Tuesday, June 28, 2011


Lorenzo Charles was a symbol of "March Madness", his game-winning
dunk in the 1983 National Championship exemplified what this great
basketball tournament is all about and everything comes with it. Who
can forget what ensued after this hulk of a man, ripped the nets with
the points that gave North Carolina State it's second national championship
in school history.

Jimmy Valvano running around aimlessly, looking for someone to hug. The
players on Houston, an incredibly talented team, known as "Phi Slamma Jamma",
crying in their towels, pounding the court in disbelief. This was a never forget
moment and one that CBS still uses 28 years later to show the world, that
yes, you can believe in Cinderella.

Disbelief came over many in the college basketball world, when it was
learned that Lorenzo Charles, the man who put his signature on one of
the greatest moments in sports history, died while driving a bus in Raleigh,
North Carolina. This couldn't be. Charles, after all, was a legend. Someone
we remember as a rugged player with the physique of a Greek god.
He, even at the age of 47, appeared to be indestructible. Unfortunately,
like in most Greek plays, there is tragedy, and the death of Charles
represents it.

The defining moment of Charles' athletic career and life, for that matter,
ranks up there with Bobby Thompson's "shot heard round the world",
and Kirk  Gibson's earth-shattering home run in the 1988 World Series.
It was breathtaking, exhilarating, and anyone who saw it, can tell you
exactly where they were when it happened.

The moment was the exclamation point on a remarkable run by North Carolina
State, who had to beat North Carolina with Michael Jordan, and Virginia,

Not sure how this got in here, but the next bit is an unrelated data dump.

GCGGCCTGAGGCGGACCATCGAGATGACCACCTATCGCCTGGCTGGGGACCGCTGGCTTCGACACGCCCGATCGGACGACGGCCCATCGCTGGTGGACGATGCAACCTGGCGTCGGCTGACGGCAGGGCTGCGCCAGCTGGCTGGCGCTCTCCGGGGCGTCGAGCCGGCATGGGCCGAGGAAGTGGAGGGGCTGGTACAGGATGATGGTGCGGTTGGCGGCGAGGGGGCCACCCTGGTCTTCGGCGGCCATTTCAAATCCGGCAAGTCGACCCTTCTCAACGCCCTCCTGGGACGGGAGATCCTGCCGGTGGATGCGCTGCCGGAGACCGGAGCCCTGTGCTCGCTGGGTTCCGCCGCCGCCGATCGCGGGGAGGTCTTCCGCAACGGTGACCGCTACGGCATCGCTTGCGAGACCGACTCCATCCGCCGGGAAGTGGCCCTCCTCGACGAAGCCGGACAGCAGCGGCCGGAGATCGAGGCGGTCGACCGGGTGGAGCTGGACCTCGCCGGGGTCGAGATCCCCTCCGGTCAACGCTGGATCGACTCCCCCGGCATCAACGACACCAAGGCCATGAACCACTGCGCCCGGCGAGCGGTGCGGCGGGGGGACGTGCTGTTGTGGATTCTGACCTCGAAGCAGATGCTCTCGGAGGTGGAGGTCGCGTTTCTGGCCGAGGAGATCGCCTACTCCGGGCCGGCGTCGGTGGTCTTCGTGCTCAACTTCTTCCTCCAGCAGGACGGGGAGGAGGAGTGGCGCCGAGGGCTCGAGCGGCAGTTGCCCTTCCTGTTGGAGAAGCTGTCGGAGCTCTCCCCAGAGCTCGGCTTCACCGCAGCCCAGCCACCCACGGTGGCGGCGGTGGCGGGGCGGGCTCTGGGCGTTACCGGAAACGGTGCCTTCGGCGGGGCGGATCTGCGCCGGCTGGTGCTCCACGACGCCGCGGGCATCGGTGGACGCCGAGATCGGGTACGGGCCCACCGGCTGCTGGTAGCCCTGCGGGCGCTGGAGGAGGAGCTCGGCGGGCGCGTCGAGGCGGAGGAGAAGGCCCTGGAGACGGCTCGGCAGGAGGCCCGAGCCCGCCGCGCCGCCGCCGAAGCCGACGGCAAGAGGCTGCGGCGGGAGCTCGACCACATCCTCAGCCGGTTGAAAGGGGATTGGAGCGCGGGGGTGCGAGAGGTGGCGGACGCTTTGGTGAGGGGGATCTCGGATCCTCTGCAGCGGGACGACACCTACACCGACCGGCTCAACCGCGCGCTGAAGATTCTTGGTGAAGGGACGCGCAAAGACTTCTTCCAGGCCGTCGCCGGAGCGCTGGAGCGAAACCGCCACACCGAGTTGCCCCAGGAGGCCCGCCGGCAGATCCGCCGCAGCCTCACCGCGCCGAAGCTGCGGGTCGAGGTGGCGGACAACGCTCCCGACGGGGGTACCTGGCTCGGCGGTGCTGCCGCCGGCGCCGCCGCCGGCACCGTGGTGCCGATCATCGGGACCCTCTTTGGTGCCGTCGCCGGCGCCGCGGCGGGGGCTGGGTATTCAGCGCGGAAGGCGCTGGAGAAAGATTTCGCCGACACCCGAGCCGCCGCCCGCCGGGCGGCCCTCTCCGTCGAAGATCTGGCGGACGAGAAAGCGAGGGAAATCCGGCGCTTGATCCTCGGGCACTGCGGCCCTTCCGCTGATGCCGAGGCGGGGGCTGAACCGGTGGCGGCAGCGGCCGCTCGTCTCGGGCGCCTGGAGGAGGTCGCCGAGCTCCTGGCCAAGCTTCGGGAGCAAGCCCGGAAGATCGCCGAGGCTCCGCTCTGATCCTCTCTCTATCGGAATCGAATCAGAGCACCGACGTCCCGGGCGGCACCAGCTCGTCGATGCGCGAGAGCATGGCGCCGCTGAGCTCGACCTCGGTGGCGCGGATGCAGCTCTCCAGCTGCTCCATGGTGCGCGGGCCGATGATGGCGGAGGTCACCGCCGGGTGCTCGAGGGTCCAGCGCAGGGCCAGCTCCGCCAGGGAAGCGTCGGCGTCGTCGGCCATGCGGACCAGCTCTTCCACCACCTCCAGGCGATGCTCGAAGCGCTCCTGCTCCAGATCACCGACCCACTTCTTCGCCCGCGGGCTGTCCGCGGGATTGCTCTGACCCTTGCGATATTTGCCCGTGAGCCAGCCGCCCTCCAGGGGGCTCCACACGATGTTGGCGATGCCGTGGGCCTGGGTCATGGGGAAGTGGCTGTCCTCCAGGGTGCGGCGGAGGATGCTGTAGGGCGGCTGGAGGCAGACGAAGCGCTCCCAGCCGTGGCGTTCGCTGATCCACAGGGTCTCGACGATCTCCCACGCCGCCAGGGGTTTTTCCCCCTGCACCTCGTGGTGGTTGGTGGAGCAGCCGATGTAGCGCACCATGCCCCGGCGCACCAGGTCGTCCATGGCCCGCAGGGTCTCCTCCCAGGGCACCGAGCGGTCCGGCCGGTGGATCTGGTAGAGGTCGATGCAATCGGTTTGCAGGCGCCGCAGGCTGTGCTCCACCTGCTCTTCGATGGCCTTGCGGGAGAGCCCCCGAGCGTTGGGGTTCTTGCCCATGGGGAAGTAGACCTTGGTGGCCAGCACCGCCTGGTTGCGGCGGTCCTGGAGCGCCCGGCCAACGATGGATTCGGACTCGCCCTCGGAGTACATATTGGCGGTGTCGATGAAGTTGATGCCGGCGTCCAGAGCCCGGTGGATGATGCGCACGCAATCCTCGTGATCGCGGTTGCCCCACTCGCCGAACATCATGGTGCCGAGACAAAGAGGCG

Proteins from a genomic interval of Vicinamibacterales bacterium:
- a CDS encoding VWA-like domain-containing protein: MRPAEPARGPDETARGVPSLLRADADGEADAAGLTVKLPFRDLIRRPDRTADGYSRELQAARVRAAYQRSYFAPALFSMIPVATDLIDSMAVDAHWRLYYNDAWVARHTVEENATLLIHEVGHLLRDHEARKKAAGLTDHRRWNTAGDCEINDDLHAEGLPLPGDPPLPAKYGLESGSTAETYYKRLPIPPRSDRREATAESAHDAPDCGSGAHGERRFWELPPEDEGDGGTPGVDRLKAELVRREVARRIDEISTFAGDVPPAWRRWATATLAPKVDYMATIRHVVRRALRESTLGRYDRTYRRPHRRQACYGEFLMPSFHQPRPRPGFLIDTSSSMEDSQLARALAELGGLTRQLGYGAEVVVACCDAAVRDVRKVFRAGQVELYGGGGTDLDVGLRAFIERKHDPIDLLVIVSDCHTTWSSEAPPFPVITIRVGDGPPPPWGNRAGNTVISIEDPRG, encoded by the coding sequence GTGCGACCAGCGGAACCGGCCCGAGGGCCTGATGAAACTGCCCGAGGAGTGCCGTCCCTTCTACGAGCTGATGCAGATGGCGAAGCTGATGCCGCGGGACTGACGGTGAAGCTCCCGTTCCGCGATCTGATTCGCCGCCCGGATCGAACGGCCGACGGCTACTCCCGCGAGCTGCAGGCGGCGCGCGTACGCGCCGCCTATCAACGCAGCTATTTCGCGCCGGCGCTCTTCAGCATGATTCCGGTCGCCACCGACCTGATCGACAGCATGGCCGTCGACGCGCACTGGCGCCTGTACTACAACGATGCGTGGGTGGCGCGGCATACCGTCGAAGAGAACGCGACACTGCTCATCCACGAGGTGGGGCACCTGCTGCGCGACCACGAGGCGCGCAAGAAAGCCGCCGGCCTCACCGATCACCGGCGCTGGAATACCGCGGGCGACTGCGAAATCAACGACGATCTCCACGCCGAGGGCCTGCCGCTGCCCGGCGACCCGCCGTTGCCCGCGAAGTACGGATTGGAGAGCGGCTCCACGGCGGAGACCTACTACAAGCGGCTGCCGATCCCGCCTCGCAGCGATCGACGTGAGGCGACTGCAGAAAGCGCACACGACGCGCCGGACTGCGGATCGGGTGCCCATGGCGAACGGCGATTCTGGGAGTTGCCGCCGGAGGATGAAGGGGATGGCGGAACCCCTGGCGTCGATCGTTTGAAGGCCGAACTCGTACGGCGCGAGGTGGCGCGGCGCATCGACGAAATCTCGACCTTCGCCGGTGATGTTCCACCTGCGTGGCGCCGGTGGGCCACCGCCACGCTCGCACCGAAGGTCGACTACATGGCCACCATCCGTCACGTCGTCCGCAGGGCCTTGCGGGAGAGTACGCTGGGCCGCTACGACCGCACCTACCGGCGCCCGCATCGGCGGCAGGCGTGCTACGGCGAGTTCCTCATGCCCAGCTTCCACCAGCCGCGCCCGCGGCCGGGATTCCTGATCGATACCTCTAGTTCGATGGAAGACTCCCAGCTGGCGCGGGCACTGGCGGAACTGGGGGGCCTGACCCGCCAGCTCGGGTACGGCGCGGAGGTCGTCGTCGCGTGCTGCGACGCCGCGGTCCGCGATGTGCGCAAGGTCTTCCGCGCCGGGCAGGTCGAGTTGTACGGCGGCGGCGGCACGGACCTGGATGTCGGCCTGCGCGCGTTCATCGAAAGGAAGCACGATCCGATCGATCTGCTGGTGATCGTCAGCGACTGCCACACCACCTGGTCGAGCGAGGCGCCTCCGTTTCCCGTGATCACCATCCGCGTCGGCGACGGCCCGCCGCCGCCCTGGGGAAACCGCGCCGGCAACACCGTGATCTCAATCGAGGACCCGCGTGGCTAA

which had the immortal Ralph Sampson, in the ACC Tournament,  just to
get into the big dance. Once they got there, they turned into the "Cardiac
Pack", with a double-overtime win over Pepperdine in the opening round
and several other nail biters on the road to the title game.

They weren't given much of chance to beat Houston, which had a freshman
phenom named Hakeem Olajuwon and one of the game's best players in
Clyde "The Glide" Drexler. The Cougars were double-digit favorites to
beat the Cardiac Pack. But Charles and NC State persevered. They got
the last-shot, which was a 30-foot prayer be Derrick Whittenburg. It
was answered by Charles, who was seemingly stunned as the ball flushed
through the basket, igniting  mayhem that's never been matched by
any Cinderella on the dance floor.

The moment was so pure, so emotional, and so good for the game of
college basketball. It reconfirmed what the 1980 U.S Olympic hockety
team taught us. Miracles do indeed,  happen. It re-inforced to us that David
really can beat Goliath and that no matter how bad things get, you can never
stop believing in yourself and your dreams.

Lorenzo Charles may be gone, but his shot and his moment, will live on forever.
Rest in peace, 43.

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